In a recent Forbes article, I finally read the exact procedure that United States grocery store eggs go through in order to get cleaned for selling:
The USDA requires producers to wash eggs with warm water at least 20°F warmer than the internal temperature of the eggs and at a minimum of 90°F. A detergent that won’t impart any foreign odors to the eggs must also be used. After washing, the eggs must be rinsed with a warm water spray containing a chemical sanitizer to remove any remaining bacteria. They are then dried to remove excess moisture.
This last step is crucial because bacteria cannot penetrate a thoroughly dry egg shell. Add a thin layer of moisture, however, and not only is there a medium that promotes bacterial growth, but the water also provides an excellent vehicle for pathogens such as salmonella and other critters to pass through via the tens of thousands of pores on the surface of the egg shell.
In my chicken workshops, there are always questions about how to properly clean eggs.
There are as many ways to clean eggs as there are chicken owners, is my answer. Some people use soap, others don’t. Some don’t even clean the eggs and just let them sit until they are ready to be used – still others use expensive “chicken-egg cleaners” to make the eggs look spotless.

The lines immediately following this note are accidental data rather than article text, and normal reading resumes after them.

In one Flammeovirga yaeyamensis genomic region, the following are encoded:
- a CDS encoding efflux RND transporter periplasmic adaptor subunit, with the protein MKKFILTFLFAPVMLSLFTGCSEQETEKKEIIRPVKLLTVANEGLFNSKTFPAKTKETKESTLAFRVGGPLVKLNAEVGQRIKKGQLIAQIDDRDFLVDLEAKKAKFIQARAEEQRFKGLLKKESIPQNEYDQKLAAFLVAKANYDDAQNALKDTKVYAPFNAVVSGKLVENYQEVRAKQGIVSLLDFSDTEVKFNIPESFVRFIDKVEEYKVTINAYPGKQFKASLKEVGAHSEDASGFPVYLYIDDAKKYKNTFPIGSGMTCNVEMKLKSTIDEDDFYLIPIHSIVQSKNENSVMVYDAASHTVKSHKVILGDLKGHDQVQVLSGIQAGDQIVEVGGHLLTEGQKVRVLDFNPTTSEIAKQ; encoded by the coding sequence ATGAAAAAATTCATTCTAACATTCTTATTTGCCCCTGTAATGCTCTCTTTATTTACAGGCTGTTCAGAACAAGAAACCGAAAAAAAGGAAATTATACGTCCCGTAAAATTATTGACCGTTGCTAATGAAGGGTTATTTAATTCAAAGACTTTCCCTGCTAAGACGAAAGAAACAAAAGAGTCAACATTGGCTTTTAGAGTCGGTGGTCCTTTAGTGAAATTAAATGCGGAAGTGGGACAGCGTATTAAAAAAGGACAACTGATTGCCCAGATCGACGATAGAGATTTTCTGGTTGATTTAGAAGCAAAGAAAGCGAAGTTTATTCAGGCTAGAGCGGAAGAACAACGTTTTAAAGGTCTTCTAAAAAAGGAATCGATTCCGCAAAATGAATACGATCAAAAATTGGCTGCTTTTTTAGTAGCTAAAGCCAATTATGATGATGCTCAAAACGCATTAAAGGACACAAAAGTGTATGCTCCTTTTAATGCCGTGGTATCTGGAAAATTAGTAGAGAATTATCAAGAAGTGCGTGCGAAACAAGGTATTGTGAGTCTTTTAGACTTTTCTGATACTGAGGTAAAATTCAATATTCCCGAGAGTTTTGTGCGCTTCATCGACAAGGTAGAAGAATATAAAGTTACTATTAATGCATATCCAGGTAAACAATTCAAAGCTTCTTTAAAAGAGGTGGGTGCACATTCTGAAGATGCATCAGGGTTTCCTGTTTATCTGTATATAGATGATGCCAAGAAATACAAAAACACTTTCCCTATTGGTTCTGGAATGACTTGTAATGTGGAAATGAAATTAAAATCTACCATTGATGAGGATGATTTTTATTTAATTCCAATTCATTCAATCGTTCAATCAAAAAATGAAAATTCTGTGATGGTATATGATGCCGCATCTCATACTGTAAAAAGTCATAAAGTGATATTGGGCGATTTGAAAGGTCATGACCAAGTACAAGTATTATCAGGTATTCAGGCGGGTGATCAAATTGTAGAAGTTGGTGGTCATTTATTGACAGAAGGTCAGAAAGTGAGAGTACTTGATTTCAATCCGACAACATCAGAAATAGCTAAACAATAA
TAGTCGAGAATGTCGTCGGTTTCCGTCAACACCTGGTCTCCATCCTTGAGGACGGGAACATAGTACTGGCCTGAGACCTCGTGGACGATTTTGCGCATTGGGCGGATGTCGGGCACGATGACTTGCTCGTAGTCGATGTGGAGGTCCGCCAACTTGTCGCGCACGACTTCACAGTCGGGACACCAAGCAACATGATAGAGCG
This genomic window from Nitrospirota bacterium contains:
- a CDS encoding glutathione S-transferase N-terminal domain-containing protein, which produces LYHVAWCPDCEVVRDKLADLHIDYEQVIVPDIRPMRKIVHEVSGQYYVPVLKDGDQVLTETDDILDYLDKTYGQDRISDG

I, personally, collect the eggs and wait until I have enough to justify cleaning them (usually at least a dozen, which in the summertime is pretty much every day.)
I then water-test them in warm (not hot water) – if they float they get discarded, if they sit on the bottom of the bucket they are kept.
While they are sitting in the warm water, all “dirt” gets soft and so all I do to clean them is to lightly rub a sponge over the egg and then rinse it under cool water. These cleaned eggs then go into the fridge.
I don’t use soap and I don’t use sanitizer (if truth be known I have never even bought a bottle of that hand-sanitizer stuff that everyone thinks should be in every classroom.)
I’ve always said that if you use common sense then you shouldn’t have a problem with backyard eggs, and that common sense includes:
- Water testing all eggs
- Washing the eggs with warm water
- Refrigerating all eggs that have been washed
- Cracking all eggs into a separate bowl (not into any baking mixture) in case it is a bad one
- And finally, washing your own hands with soap and warm water *every* time you have handled any eggs
Chickens and eggs have been around forever. Our ancestors didn’t have access to sanitizers when they went to use and store their eggs.
But they did have access to a big dose of common sense and for many, many years, that appears to have been enough.
Wendy Thomas writes about the lessons learned while raising children and chickens in New Hampshire. Contact her at Wendy@SimpleThrift.com
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